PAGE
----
Listen to what is not being said

This year, IPO’s on U.S. exchanges have raised a record $140 billion, exceeding the $107 billion raised in the height of the 1999 dot-com boom.

It has also been a week when we have seen;

✔️ Tesla announce its 3rd (secondary) equity sale this year.
The timing of the previous offerings uncannily occurred at interim market highs;

✔️ the most ridiculous IPO in DoorDash;
(stock doubles on its first day, market cap is $60bn vs. $16bn in early 2020)

✔️ and Airbnb premiered on the bourse with an IPO of its own.

The process of pricing of Airbnb’s IPO began between the $44-$50 per share range which was revised to $56-$60 while the final price struck was at $68.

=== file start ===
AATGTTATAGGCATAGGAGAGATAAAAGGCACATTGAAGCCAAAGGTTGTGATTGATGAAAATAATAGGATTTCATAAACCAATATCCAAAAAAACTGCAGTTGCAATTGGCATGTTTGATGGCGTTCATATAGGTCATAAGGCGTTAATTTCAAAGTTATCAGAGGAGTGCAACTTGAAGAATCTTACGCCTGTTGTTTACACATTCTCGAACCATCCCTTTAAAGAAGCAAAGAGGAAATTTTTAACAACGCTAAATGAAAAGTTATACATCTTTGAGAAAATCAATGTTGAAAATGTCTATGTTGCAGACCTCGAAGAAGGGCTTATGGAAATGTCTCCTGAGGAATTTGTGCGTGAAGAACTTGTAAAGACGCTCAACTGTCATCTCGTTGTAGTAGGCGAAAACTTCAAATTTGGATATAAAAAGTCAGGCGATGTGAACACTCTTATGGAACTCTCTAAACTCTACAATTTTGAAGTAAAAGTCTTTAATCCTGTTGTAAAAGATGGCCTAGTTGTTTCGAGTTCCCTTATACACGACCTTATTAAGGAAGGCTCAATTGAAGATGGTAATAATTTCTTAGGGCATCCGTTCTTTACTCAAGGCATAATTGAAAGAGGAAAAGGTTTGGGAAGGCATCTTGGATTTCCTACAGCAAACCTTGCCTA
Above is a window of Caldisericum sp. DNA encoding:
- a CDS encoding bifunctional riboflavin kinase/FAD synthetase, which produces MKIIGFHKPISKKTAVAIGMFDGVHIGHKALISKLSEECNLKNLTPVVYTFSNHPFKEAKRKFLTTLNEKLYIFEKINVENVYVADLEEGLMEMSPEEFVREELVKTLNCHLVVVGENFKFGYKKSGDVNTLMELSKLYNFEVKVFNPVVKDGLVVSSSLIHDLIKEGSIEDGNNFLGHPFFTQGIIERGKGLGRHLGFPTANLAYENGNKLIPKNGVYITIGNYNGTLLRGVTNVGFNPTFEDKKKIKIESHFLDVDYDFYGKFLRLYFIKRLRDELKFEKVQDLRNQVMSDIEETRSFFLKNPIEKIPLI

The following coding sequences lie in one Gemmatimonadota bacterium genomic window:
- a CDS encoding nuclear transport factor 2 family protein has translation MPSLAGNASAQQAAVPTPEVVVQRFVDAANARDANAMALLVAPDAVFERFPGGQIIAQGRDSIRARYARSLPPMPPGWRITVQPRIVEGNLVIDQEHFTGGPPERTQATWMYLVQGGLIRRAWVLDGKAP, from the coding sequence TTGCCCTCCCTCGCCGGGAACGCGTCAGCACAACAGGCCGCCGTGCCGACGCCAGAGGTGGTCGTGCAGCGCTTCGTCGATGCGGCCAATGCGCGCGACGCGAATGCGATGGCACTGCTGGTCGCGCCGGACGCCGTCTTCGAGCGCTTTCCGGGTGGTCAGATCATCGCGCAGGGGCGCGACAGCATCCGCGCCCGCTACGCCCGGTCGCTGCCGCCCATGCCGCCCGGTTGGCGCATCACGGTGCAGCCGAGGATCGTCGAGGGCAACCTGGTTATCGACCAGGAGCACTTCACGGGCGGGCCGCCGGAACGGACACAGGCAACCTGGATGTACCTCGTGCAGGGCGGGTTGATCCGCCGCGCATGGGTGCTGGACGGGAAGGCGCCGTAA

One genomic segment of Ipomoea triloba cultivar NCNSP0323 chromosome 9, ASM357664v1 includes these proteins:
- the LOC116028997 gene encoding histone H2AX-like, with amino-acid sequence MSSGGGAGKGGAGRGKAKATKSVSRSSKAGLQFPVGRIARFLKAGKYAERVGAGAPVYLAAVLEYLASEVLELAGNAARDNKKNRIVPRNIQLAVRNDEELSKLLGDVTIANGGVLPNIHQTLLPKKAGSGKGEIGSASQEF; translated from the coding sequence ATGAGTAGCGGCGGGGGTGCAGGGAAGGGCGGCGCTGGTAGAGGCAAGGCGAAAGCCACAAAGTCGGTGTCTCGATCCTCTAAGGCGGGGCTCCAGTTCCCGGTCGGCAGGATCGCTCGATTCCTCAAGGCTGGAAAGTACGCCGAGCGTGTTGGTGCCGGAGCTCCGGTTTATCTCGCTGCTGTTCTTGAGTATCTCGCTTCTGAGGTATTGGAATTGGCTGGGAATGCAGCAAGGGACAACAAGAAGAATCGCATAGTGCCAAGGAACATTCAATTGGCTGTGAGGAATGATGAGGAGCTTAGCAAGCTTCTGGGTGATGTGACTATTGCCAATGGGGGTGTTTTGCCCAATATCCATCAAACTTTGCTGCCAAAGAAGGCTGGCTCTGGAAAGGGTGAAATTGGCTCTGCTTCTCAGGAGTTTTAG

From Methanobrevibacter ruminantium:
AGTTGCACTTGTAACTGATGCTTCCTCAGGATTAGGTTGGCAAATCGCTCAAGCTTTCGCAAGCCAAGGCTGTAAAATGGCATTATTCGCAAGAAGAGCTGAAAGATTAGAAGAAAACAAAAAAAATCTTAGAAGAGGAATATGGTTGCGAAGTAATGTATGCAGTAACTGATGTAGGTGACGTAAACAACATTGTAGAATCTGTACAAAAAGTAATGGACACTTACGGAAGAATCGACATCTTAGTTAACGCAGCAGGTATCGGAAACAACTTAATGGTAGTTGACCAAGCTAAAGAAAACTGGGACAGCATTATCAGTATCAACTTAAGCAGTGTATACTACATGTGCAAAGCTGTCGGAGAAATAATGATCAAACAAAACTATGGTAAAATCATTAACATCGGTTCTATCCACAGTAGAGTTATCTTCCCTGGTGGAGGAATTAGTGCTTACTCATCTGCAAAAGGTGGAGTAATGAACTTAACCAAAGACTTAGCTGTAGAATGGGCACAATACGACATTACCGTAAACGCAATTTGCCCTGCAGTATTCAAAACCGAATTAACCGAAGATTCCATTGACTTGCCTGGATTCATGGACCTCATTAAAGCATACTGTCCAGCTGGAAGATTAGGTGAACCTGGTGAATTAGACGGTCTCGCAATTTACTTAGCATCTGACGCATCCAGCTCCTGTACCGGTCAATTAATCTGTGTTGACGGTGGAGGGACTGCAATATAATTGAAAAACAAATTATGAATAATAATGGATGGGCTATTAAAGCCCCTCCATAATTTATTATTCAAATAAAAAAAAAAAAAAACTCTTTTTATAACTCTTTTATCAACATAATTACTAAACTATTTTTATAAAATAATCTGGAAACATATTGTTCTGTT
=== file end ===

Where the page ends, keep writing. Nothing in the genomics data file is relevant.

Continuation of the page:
Unlike Facebook’s IPO pricing debacle in 2012, I think Airbnb’s pricing was spot-on.

The after-market demand saw the stock close at $145 on its first day of trading. With $602 million shares outstanding, it now has a market cap of $87 billion.

But on a fully diluted basis (including employee stock, options and restricted units) Airbnb has 700m shares, so its Market Cap is $101 billion.

and DoorDash has 385m shares, which adjusts its Market Cap to $71.5 billion, which is a little bit too much when you are losing $150 million and trading on 30 times revenue.

December 11, 2020
by Rob Zdravevski

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